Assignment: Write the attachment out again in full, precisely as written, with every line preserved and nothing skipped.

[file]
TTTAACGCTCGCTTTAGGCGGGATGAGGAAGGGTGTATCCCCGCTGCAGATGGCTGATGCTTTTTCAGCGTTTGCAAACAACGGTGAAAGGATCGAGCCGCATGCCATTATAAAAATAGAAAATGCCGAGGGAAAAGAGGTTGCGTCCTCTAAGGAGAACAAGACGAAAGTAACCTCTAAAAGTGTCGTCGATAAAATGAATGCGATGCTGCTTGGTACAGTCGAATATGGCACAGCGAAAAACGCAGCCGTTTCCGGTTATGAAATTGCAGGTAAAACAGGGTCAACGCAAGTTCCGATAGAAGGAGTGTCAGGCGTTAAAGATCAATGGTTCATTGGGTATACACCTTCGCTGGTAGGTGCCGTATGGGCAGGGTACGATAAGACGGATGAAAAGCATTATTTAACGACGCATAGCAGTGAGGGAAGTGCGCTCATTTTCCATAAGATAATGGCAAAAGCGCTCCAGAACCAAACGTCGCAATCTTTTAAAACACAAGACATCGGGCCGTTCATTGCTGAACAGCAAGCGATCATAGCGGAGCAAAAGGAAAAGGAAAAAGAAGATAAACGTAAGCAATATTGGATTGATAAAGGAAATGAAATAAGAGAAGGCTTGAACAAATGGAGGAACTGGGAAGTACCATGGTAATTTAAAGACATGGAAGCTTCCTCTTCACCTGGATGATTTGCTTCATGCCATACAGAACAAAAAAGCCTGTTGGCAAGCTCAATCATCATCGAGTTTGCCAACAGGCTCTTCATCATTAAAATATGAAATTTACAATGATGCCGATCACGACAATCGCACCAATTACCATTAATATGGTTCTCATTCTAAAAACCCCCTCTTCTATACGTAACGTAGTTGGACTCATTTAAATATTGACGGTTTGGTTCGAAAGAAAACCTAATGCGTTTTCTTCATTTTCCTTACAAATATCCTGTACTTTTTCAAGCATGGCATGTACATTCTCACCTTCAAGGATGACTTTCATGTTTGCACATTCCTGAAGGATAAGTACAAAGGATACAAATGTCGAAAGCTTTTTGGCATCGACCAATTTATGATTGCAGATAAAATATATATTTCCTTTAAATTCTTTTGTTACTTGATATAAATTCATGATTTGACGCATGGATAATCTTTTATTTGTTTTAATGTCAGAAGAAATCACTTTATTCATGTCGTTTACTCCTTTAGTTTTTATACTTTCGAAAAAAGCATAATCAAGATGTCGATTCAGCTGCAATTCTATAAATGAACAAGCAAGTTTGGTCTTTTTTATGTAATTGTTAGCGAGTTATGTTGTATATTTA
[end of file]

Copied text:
TTTAACGCTCGCTTTAGGCGGGATGAGGAAGGGTGTATCCCCGCTGCAGATGGCTGATGCTTTTTCAGCGTTTGCAAACAACGGTGAAAGGATCGAGCCGCATGCCATTATAAAAATAGAAAATGCCGAGGGAAAAGAGGTTGCGTCCTCTAAGGAGAACAAGACGAAAGTAACCTCTAAAAGTGTCGTCGATAAAATGAATGCGATGCTGCTTGGTACAGTCGAATATGGCACAGCGAAAAACGCAGCCGTTTCCGGTTATGAAATTGCAGGTAAAACAGGGTCAACGCAAGTTCCGATAGAAGGAGTGTCAGGCGTTAAAGATCAATGGTTCATTGGGTATACACCTTCGCTGGTAGGTGCCGTATGGGCAGGGTACGATAAGACGGATGAAAAGCATTATTTAACGACGCATAGCAGTGAGGGAAGTGCGCTCATTTTCCATAAGATAATGGCAAAAGCGCTCCAGAACCAAACGTCGCAATCTTTTAAAACACAAGACATCGGGCCGTTCATTGCTGAACAGCAAGCGATCATAGCGGAGCAAAAGGAAAAGGAAAAAGAAGATAAACGTAAGCAATATTGGATTGATAAAGGAAATGAAATAAGAGAAGGCTTGAACAAATGGAGGAACTGGGAAGTACCATGGTAATTTAAAGACATGGAAGCTTCCTCTTCACCTGGATGATTTGCTTCATGCCATACAGAACAAAAAAGCCTGTTGGCAAGCTCAATCATCATCGAGTTTGCCAACAGGCTCTTCATCATTAAAATATGAAATTTACAATGATGCCGATCACGACAATCGCACCAATTACCATTAATATGGTTCTCATTCTAAAAACCCCCTCTTCTATACGTAACGTAGTTGGACTCATTTAAATATTGACGGTTTGGTTCGAAAGAAAACCTAATGCGTTTTCTTCATTTTCCTTACAAATATCCTGTACTTTTTCAAGCATGGCATGTACATTCTCACCTTCAAGGATGACTTTCATGTTTGCACATTCCTGAAGGATAAGTACAAAGGATACAAATGTCGAAAGCTTTTTGGCATCGACCAATTTATGATTGCAGATAAAATATATATTTCCTTTAAATTCTTTTGTTACTTGATATAAATTCATGATTTGACGCATGGATAATCTTTTATTTGTTTTAATGTCAGAAGAAATCACTTTATTCATGTCGTTTACTCCTTTAGTTTTTATACTTTCGAAAAAAGCATAATCAAGATGTCGATTCAGCTGCAATTCTATAAATGAACAAGCAAGTTTGGTCTTTTTTATGTAATTGTTAGCGAGTTATGTTGTATATTTA